Mmmm, no. One needs to consider the quality and function sought from the Bourke St / Bourke Rd cycling corridor. Squeezing an arterial cycling route through high pedestrian zones will bring problems – one way or the other.

Further, there is every indication that preferring shared paths over separated cycleways along major cycling corridors will remain the prevailing design approach. The recent rollout of the Chalmers St and Eddy Avenue shared paths (including not one but two “cyclists dismount” stretches) is a case in point.

As indicated in the State Government’s recently released Sydney City Central Access Strategy, Chalmers St will very soon be the primary southern cycling arterial into the CBD once the George St (Redfern) – due for completion in mid-2014 – and Castlereagh St (south) cycleways are complete.

Waterloo Link Path Design


In not pushing for separated facilities along Chalmers St at the first opportunity, it appears that we may now have signaled that the delivery of major arterial cycling routes as shared paths is acceptable.

The Environmental Impact Statement of the proposed CBD and South East Light Rail indicates that a separated cycleway will NOT be provided along Chalmers St as part of that project (see image below) even though the project will significantly increase the number of tram passengers into this shared space.

Waterloo Link Path Design


So, just how significant does the potential for conflict between pedestrians and commuting cyclists have to be to justify path separation to uphold safety for all users?

Passing large commuter cycling flows through heavily congested pedestrian zones will not serve a sustainable long-term solution. Not for Chalmers St. Not for the Waterloo Link.

Just what scale or type of project will it take to win back road space for cycleways?


Re-prioritising Our Travel Spaces

Of course, the elephant in the room here is the disproportionate allocation of space to motor vehicles at the expense of other modes such as cycling and walking. In fact, over time, we have become so distracted as to now accept that provisioning for cyclists and pedestrians (and joggers, and dog-walkers and so on …indeed, merely people being active in different ways) should be a battle for the space that remains after the needs of motor vehicles have been met.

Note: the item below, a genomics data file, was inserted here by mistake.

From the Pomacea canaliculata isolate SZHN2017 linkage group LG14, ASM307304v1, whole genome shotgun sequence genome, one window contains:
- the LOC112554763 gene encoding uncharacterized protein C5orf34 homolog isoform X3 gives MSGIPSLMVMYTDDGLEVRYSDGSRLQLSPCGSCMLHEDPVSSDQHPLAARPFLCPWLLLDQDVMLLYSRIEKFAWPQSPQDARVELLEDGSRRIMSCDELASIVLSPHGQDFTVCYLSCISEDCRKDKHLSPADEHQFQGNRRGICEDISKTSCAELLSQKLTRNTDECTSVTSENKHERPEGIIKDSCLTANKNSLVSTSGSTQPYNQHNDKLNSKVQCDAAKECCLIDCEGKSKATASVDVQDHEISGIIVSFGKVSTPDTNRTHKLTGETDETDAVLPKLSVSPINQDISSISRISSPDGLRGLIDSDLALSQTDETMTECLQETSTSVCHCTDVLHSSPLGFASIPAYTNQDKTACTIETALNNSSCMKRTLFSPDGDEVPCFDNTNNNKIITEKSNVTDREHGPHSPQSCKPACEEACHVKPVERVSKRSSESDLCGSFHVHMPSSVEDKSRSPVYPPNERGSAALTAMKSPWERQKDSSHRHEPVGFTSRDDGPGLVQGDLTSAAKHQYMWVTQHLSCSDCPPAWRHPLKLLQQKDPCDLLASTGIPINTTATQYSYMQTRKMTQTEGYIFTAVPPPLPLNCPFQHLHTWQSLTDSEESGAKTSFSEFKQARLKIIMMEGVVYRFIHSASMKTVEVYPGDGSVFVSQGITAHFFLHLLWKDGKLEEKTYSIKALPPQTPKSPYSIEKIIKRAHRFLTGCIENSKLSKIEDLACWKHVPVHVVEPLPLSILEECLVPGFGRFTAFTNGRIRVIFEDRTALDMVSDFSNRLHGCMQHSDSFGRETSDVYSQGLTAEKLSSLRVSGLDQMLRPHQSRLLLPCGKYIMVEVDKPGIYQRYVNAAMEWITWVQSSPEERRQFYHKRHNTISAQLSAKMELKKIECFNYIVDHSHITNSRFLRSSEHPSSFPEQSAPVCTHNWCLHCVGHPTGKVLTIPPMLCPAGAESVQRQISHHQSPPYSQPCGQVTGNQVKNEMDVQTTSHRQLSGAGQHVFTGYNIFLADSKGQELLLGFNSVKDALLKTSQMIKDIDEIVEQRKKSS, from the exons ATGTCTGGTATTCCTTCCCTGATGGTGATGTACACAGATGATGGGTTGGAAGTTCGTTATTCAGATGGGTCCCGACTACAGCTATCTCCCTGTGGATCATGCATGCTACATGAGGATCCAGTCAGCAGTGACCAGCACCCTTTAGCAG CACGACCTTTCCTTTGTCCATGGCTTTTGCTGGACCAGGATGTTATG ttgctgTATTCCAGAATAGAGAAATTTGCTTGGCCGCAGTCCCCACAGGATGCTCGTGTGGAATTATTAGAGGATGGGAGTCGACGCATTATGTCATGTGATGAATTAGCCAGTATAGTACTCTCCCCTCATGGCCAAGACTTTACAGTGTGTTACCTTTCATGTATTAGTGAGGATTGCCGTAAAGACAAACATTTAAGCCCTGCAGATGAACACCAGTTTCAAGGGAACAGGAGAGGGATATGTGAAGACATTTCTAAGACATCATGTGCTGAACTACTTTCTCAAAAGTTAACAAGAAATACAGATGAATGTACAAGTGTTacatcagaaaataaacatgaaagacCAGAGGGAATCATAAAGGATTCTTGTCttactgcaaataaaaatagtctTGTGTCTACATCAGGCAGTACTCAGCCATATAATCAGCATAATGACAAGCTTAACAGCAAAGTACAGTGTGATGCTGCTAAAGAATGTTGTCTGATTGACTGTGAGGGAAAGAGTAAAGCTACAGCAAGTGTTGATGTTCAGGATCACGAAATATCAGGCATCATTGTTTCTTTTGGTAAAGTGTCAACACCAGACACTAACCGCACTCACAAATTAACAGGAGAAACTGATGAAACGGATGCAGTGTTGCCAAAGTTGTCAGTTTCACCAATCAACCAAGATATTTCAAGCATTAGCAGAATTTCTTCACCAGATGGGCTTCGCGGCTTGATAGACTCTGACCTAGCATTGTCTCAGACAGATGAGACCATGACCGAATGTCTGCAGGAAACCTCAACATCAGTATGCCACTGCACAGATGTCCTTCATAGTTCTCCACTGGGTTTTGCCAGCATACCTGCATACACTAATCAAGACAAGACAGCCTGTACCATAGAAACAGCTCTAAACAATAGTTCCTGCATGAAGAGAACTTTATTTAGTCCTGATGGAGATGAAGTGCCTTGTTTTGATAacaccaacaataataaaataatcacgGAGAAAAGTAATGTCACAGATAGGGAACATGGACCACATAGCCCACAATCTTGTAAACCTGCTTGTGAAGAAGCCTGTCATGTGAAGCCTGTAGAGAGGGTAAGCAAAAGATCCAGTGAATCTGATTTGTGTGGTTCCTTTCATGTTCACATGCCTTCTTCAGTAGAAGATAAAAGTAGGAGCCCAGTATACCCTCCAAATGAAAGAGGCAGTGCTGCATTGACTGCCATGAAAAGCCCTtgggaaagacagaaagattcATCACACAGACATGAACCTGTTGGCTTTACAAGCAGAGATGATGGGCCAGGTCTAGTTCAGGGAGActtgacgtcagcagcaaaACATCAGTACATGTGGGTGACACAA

It appears that the expectation is that pedestrians and riders should be forced to share their space, but not cars.

When did we allow the needs and safety of people to be subservient to the needs of motor vehicles?

Isn’t it time we changed this?


The Community needs to be able to Engage Transparently with the RMS

When the City of Sydney considers new transport proposals, there are many decisions that are pre-determined by the State roads authority, the Roads and Maritime Services (RMS). While it is the City of Sydney that appears as the visible proponent, it is often the decisions of the RMS that dictate the cycling outcomes. However, these decisions, let alone the criteria on which they are based, are very rarely articulated to the public. Given their influence on project outcomes, it should be mandatory that every project articulate and justify them.

The concept design for the Waterloo Link should indicate why allocating road space to a separated cycleway wasn’t considered. Without this information it is difficult for the public to make informed decisions about our transport choices. This is particularly relevant in light of the benefits and opportunities that cycling brings (eg, improved transport throughput, decongestion savings, health, commerce and liveability benefits and increased land values).


In the broader view, Sydney is on the cusp of cycling infrastructure choices that will determine whether cycling becomes a real, viable, enjoyable and (critically) supported mode in the transport mix. (Widely-supported behaviour change initiatives will also be required.)

In light of the impending release of the State Government’s Sydney City Centre Access Strategy, the key determinants of successful cycling infrastructure provisioning will include: